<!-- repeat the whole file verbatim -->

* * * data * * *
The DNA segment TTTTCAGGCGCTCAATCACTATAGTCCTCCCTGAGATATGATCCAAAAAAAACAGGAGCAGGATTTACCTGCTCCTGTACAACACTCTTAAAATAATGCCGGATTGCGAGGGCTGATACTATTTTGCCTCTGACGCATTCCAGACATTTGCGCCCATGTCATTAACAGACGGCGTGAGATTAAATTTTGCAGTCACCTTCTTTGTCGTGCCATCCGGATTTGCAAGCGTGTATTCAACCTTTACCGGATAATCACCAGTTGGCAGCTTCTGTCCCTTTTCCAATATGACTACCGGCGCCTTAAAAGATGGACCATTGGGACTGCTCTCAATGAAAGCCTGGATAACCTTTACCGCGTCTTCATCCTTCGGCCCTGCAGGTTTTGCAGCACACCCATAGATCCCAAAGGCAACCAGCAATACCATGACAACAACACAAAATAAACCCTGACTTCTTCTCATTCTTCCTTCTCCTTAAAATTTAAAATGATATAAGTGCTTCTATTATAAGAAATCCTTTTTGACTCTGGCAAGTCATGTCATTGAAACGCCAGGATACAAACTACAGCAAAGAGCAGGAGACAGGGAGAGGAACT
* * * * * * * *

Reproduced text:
The DNA segment TTTTCAGGCGCTCAATCACTATAGTCCTCCCTGAGATATGATCCAAAAAAAACAGGAGCAGGATTTACCTGCTCCTGTACAACACTCTTAAAATAATGCCGGATTGCGAGGGCTGATACTATTTTGCCTCTGACGCATTCCAGACATTTGCGCCCATGTCATTAACAGACGGCGTGAGATTAAATTTTGCAGTCACCTTCTTTGTCGTGCCATCCGGATTTGCAAGCGTGTATTCAACCTTTACCGGATAATCACCAGTTGGCAGCTTCTGTCCCTTTTCCAATATGACTACCGGCGCCTTAAAAGATGGACCATTGGGACTGCTCTCAATGAAAGCCTGGATAACCTTTACCGCGTCTTCATCCTTCGGCCCTGCAGGTTTTGCAGCACACCCATAGATCCCAAAGGCAACCAGCAATACCATGACAACAACACAAAATAAACCCTGACTTCTTCTCATTCTTCCTTCTCCTTAAAATTTAAAATGATATAAGTGCTTCTATTATAAGAAATCCTTTTTGACTCTGGCAAGTCATGTCATTGAAACGCCAGGATACAAACTACAGCAAAGAGCAGGAGACAGGGAGAGGAACT